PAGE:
Tropical Storm Ian continues to struggle to organize and intensify but conditions will be favorable for intensification later today and into tomorrow over the northwestern Caribbean Sea. While the long range track of Ian remains uncertain, we are beginning to get a better idea of what impacts South Florida will get from Ian.
In the short term, Ian is forecast to pass well southwest of Jamaica today as a strong tropical storm. Then the center will pass southwest of the Cayman Islands on Monday as a Category 1 to 2 hurricane, where a Hurricane Warning and Tropical Storm Watch are in effect.
By Tuesday, Ian is forecast to become a major, Category 3 hurricane as it nears or moves over western Cuba. As a result, a Hurricane Watch and Tropical Storm Watch are in effect across western Cuba.
During the middle of this week, the center of Ian will move over the eastern Gulf of Mexico. It is projected to continue to intensify into a Category 4 hurricane on Wednesday.
Much of Florida remains in the cone from central Florida through the Panhandle. The current cone, as of the 11 am Sunday advisory from the National Hurricane Center, shows that the center of Ian can track anywhere from the Fort Myers area through the Pensacola area, with landfall possible between Wednesday night and Friday.
While South Florida is out of the cone, we are still anticipating impacts from the storm.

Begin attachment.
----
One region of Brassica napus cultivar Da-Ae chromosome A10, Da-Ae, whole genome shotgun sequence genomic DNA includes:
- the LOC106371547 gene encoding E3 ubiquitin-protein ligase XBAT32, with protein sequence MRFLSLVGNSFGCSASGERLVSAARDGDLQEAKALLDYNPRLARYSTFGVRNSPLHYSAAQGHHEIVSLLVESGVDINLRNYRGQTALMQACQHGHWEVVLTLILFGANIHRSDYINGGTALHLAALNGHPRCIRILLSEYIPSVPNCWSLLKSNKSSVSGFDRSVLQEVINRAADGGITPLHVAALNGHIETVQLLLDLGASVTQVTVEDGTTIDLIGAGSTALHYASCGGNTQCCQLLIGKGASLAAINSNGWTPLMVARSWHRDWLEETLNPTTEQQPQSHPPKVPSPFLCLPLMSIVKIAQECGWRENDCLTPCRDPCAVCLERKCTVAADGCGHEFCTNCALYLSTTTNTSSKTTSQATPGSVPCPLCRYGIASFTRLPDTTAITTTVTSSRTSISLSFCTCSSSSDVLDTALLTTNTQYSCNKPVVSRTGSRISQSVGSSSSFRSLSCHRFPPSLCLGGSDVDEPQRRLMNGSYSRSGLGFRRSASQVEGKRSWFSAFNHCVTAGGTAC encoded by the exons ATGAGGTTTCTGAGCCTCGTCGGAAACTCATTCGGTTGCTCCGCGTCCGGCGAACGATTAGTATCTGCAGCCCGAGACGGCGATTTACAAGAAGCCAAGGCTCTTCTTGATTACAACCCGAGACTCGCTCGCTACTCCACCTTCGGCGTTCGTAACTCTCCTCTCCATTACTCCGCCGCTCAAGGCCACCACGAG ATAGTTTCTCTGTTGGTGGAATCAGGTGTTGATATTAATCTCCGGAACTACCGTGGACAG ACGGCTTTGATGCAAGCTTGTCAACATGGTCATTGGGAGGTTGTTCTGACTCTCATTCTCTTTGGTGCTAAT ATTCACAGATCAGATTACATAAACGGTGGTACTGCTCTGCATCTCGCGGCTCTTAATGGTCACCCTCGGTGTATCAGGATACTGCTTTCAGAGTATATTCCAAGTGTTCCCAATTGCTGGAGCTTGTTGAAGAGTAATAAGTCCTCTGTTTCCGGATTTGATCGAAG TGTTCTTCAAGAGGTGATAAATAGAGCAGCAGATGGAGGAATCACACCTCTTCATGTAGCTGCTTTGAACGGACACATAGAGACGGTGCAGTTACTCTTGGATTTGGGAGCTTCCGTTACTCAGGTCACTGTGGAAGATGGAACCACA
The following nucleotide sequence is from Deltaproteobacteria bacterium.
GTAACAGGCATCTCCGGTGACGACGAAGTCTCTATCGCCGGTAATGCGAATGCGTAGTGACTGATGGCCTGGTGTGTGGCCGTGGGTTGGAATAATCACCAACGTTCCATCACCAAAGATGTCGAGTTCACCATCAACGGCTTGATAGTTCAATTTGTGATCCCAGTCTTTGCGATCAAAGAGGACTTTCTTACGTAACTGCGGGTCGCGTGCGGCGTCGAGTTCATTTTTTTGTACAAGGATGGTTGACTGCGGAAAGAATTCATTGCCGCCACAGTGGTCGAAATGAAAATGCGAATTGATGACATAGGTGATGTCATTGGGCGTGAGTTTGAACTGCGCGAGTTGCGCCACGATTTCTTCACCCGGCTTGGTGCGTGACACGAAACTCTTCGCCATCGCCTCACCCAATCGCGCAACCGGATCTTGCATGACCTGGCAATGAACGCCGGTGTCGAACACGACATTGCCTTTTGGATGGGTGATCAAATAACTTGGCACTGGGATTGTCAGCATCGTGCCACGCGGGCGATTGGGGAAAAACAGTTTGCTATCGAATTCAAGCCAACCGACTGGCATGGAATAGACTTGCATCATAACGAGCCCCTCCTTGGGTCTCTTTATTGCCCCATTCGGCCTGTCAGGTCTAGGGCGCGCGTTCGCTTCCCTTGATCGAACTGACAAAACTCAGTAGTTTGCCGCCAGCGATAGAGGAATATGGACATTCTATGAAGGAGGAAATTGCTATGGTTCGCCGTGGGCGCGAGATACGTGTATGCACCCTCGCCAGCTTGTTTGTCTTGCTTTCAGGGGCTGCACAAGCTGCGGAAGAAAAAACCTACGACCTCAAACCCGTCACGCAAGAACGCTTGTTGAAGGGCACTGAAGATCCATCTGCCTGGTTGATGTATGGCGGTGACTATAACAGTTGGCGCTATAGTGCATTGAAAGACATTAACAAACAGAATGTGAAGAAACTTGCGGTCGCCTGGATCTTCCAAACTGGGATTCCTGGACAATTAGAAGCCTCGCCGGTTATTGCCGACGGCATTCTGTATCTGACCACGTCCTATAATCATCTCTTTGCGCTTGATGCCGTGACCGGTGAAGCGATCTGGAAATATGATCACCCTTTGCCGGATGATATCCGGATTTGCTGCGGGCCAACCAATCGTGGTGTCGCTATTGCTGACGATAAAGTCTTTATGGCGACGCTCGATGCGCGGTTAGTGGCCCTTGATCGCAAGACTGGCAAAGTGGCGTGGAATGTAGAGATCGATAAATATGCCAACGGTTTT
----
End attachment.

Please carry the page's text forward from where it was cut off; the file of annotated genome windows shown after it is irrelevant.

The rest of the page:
Heavy rain and flooding are the most concerning threats. The outer rain bands of the storm will begin to pivot into South Florida during the day on Monday. Activity will start to increase Monday night and especially on Tuesday into Wednesday when more persistent rounds of rain, some of which will be heavy, are forecast. Starting Thursday, the worst of the rain should be over but we can still see some lingering showers. A general range of 3-7 inches of storm total rainfall is forecast.
The Weather Prediction Center has placed all of South Florida in a level 2 of 4, slight risk for flash flooding on Tuesday.
In addition to the rain, there will also be some wind. Some of the showers and storms could pack winds of 30-40+ mph. Sustained, tropical-storm-force winds (39+ mph) are not expected. The greatest risk, which is near 50%, will be across the lower Keys.
Lastly, isolated tornadoes and minor coastal flooding will be possible.